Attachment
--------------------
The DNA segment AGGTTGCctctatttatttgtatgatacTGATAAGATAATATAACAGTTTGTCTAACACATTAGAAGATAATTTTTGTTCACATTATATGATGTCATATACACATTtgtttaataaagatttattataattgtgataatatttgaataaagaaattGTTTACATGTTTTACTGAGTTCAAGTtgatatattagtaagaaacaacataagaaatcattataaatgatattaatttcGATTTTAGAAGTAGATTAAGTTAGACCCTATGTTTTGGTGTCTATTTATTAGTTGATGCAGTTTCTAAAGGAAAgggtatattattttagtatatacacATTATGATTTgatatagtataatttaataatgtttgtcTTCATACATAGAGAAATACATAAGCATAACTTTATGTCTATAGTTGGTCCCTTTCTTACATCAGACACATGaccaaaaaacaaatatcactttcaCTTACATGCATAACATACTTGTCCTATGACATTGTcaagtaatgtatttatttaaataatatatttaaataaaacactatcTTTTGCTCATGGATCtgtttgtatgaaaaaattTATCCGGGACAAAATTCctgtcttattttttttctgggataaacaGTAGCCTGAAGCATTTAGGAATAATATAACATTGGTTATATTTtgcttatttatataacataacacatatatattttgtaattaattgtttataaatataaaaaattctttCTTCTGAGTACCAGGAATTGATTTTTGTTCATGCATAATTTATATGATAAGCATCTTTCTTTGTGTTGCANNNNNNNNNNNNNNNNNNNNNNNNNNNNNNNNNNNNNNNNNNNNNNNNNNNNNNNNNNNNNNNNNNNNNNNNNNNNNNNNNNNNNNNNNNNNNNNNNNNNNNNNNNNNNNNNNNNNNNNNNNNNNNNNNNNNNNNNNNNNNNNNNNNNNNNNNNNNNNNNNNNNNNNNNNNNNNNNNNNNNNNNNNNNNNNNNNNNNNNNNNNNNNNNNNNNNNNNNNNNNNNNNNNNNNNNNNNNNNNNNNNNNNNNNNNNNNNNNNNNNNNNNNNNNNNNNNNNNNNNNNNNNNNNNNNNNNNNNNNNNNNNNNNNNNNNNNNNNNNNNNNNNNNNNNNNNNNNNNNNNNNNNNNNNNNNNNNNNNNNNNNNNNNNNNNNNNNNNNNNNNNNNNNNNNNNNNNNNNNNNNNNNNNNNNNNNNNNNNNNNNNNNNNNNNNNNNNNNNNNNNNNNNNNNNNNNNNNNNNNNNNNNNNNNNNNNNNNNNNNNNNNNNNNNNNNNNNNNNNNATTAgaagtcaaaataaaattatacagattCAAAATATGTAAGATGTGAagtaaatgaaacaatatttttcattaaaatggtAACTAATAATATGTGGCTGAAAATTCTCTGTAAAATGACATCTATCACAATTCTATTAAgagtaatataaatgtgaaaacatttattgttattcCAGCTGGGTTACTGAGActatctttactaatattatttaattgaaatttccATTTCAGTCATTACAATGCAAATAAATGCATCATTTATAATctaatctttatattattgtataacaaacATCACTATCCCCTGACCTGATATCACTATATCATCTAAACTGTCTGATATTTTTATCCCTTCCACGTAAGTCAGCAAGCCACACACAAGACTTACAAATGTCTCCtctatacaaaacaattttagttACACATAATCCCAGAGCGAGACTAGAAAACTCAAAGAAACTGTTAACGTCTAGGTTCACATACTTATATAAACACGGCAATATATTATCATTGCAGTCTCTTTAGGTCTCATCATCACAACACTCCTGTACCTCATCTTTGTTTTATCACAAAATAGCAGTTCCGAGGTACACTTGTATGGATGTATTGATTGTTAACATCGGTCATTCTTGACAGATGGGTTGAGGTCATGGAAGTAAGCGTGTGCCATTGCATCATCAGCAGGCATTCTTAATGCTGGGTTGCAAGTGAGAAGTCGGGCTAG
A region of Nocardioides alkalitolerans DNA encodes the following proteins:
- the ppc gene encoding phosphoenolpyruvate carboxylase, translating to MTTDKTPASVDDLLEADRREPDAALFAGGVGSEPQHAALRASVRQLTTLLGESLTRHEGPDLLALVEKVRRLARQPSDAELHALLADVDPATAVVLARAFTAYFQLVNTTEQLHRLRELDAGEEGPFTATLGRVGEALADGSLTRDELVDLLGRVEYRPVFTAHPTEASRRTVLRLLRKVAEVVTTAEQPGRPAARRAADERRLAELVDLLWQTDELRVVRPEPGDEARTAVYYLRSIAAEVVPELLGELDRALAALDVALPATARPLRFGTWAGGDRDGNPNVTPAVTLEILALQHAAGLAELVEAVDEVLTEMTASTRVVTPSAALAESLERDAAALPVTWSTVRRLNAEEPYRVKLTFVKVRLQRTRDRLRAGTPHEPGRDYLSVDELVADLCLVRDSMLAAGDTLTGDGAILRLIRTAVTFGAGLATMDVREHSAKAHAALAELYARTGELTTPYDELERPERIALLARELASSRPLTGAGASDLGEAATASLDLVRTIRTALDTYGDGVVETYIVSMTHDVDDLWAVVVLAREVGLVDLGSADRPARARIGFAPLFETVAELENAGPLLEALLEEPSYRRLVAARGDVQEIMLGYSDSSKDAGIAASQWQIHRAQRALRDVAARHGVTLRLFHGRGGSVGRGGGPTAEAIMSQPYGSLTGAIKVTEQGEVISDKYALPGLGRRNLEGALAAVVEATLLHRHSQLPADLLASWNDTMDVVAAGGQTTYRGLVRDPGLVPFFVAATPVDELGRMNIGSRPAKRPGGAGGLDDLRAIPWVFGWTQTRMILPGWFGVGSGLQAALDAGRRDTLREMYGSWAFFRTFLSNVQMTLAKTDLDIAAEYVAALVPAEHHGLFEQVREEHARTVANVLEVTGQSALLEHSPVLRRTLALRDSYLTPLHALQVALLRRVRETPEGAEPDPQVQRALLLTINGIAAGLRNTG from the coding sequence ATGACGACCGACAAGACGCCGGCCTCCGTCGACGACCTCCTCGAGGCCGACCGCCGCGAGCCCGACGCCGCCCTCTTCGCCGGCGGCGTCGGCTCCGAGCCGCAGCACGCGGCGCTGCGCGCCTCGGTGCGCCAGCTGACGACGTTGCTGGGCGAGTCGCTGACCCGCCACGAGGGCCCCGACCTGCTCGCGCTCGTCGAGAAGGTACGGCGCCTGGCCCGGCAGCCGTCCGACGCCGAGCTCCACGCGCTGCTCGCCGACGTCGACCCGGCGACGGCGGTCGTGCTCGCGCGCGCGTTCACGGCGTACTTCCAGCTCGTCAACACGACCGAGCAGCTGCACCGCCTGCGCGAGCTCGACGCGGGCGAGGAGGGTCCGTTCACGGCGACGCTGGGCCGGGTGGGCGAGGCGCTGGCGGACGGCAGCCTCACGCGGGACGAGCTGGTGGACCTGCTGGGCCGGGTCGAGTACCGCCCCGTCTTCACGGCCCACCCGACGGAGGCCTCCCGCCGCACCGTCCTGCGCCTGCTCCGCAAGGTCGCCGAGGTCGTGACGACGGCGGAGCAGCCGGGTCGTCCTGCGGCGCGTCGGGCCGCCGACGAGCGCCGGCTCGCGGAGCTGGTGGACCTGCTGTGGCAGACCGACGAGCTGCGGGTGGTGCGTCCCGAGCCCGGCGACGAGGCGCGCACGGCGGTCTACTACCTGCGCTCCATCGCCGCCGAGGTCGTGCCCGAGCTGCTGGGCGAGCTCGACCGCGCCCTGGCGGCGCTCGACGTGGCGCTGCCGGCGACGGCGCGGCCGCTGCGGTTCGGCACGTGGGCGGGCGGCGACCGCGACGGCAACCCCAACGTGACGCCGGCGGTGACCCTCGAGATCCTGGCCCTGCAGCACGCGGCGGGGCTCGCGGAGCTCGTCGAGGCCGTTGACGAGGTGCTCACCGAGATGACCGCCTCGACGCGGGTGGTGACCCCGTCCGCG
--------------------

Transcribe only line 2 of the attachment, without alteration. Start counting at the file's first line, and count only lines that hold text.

A region of Nocardioides alkalitolerans DNA encodes the following proteins: